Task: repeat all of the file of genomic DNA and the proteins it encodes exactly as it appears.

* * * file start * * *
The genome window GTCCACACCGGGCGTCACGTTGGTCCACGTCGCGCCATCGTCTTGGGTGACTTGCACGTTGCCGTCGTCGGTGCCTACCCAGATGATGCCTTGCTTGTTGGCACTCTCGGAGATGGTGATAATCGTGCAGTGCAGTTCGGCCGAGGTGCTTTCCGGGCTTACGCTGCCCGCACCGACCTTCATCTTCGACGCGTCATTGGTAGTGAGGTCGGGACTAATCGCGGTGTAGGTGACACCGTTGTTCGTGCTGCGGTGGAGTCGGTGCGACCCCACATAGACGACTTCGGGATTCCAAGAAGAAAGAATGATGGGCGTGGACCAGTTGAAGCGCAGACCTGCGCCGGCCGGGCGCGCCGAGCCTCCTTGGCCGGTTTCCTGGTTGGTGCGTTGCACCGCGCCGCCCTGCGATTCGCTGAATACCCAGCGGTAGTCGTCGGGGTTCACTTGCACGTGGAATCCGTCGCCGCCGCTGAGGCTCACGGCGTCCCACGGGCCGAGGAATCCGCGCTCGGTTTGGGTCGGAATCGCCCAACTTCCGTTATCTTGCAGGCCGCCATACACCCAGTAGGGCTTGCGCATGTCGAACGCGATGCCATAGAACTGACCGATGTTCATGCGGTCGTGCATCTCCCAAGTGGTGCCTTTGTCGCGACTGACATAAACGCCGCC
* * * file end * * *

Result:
The genome window GTCCACACCGGGCGTCACGTTGGTCCACGTCGCGCCATCGTCTTGGGTGACTTGCACGTTGCCGTCGTCGGTGCCTACCCAGATGATGCCTTGCTTGTTGGCACTCTCGGAGATGGTGATAATCGTGCAGTGCAGTTCGGCCGAGGTGCTTTCCGGGCTTACGCTGCCCGCACCGACCTTCATCTTCGACGCGTCATTGGTAGTGAGGTCGGGACTAATCGCGGTGTAGGTGACACCGTTGTTCGTGCTGCGGTGGAGTCGGTGCGACCCCACATAGACGACTTCGGGATTCCAAGAAGAAAGAATGATGGGCGTGGACCAGTTGAAGCGCAGACCTGCGCCGGCCGGGCGCGCCGAGCCTCCTTGGCCGGTTTCCTGGTTGGTGCGTTGCACCGCGCCGCCCTGCGATTCGCTGAATACCCAGCGGTAGTCGTCGGGGTTCACTTGCACGTGGAATCCGTCGCCGCCGCTGAGGCTCACGGCGTCCCACGGGCCGAGGAATCCGCGCTCGGTTTGGGTCGGAATCGCCCAACTTCCGTTATCTTGCAGGCCGCCATACACCCAGTAGGGCTTGCGCATGTCGAACGCGATGCCATAGAACTGACCGATGTTCATGCGGTCGTGCATCTCCCAAGTGGTGCCTTTGTCGCGACTGACATAAACGCCGCC